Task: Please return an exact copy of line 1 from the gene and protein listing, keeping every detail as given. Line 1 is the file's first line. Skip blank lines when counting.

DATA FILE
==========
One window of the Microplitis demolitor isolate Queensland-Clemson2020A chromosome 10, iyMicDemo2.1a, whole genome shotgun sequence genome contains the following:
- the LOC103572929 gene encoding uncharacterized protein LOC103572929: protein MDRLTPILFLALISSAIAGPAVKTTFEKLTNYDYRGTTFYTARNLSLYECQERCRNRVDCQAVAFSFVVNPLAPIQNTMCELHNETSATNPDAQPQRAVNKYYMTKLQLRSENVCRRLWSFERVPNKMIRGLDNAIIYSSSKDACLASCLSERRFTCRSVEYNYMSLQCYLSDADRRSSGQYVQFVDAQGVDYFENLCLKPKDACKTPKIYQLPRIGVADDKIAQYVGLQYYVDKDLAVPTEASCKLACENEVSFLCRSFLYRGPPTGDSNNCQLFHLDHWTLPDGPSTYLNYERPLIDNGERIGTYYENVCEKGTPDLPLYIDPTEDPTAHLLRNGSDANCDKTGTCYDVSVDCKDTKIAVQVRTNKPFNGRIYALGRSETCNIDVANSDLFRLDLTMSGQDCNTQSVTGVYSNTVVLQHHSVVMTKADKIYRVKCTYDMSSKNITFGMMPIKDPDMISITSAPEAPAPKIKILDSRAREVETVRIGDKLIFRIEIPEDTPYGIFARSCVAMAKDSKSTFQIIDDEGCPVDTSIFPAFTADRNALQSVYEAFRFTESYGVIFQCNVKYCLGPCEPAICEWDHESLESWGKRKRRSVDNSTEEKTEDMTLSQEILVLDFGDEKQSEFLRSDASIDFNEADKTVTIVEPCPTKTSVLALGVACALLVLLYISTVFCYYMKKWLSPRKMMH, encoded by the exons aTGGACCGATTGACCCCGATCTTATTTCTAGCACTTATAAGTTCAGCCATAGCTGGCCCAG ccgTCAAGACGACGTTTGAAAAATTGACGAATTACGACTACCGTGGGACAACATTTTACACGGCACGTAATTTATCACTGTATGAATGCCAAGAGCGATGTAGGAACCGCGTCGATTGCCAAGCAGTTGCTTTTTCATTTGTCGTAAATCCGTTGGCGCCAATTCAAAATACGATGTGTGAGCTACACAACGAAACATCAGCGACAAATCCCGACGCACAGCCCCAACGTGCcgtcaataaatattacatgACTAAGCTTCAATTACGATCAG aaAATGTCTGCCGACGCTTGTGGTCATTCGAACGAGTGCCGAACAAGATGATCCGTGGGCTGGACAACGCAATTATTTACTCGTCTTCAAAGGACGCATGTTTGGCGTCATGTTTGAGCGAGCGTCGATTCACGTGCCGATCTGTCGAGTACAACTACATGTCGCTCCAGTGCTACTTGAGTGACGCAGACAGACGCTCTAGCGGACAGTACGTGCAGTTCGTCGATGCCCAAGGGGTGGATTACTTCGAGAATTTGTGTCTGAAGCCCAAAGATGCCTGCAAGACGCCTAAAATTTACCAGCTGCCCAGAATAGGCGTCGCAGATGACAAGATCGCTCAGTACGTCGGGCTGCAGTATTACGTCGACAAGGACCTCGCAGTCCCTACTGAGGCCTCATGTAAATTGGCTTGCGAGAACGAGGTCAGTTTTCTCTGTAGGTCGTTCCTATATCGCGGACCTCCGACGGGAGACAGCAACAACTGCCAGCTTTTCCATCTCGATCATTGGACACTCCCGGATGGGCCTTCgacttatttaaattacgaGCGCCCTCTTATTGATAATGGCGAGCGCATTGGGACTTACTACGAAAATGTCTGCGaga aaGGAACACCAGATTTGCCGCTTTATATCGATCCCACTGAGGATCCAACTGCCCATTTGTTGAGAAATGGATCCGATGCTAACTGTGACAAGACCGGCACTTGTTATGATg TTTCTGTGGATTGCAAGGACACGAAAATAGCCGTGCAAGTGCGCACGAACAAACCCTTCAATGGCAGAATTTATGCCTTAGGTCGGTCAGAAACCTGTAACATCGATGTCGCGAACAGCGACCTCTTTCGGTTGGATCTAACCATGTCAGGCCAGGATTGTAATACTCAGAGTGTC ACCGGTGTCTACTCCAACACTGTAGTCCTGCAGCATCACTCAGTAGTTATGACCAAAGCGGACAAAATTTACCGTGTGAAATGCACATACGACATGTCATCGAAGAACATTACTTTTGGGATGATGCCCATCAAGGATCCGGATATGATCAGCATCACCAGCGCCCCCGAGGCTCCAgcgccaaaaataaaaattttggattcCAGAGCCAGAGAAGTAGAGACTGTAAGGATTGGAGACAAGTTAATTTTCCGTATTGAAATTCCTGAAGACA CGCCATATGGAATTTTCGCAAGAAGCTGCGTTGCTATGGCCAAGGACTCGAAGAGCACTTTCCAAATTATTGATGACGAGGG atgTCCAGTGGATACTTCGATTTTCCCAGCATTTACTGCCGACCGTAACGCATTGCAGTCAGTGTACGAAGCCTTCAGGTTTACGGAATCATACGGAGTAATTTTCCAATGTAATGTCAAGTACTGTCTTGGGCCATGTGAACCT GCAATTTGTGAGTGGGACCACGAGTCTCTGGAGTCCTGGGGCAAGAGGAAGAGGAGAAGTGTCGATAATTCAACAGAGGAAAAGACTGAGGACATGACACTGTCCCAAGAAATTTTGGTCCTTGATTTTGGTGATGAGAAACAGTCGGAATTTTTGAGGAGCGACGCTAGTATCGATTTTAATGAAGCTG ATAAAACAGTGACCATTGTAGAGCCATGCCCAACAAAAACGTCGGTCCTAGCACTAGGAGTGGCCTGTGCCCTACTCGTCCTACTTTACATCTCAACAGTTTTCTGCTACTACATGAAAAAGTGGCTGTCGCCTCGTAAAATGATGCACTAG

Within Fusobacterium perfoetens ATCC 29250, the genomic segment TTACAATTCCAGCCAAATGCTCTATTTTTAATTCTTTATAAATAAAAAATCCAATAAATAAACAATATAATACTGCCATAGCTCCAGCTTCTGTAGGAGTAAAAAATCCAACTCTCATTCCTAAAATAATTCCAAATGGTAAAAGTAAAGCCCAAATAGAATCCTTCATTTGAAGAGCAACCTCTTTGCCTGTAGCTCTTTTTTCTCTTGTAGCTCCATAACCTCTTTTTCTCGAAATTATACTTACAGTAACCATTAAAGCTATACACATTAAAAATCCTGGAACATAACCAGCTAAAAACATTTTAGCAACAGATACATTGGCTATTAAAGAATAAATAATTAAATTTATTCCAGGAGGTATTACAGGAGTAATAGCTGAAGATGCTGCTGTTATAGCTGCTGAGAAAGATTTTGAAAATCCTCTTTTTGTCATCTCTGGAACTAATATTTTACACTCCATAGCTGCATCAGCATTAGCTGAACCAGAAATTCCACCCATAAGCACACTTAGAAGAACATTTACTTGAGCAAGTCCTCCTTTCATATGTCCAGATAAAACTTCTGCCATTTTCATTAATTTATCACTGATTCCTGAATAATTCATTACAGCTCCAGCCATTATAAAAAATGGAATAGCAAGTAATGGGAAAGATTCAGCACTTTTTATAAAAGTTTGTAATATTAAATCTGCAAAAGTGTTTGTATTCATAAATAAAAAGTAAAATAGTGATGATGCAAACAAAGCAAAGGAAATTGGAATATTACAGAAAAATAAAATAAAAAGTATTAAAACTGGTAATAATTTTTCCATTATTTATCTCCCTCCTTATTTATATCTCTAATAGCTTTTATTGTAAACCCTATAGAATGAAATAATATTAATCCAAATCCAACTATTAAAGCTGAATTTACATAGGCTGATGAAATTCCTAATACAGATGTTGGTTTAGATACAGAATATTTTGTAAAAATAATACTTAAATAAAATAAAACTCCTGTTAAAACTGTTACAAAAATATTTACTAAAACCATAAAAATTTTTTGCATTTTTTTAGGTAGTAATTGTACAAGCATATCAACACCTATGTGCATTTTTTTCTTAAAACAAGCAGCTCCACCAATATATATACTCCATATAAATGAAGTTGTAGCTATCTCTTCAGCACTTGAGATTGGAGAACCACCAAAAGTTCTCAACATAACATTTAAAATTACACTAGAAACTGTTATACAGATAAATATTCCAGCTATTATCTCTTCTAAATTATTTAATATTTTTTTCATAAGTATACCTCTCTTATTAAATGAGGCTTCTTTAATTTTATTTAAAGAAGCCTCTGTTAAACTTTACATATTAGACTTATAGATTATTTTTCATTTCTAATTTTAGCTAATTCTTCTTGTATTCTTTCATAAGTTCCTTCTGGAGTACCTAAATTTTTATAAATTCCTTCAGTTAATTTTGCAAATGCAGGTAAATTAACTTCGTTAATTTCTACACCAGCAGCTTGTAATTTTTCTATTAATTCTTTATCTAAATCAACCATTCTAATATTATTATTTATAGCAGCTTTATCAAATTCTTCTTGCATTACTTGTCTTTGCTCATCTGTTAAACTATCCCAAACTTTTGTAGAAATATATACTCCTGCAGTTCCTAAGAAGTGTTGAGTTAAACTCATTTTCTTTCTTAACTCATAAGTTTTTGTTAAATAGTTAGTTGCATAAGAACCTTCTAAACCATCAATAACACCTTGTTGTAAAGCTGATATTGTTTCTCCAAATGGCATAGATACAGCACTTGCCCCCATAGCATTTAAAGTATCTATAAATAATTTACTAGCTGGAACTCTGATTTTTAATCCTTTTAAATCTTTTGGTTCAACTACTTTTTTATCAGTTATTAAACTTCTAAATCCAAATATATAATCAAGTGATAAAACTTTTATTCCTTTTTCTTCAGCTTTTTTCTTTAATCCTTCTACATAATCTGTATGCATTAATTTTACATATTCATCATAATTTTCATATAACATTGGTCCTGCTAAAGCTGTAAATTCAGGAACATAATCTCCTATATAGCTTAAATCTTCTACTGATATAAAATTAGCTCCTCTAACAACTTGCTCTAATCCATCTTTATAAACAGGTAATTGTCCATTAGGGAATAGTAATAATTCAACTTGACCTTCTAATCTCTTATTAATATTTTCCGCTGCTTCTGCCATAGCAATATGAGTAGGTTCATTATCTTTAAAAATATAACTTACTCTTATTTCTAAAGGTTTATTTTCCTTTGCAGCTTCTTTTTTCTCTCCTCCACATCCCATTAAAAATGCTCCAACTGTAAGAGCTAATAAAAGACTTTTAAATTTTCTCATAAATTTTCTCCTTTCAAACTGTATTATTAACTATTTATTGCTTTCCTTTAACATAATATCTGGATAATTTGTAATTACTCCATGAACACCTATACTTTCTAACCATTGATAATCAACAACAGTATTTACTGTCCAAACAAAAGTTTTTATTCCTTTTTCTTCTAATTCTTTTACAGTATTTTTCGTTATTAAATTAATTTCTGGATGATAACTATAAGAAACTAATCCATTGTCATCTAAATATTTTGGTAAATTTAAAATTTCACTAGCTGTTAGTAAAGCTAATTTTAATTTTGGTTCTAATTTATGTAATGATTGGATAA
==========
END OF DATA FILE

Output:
One window of the Microplitis demolitor isolate Queensland-Clemson2020A chromosome 10, iyMicDemo2.1a, whole genome shotgun sequence genome contains the following: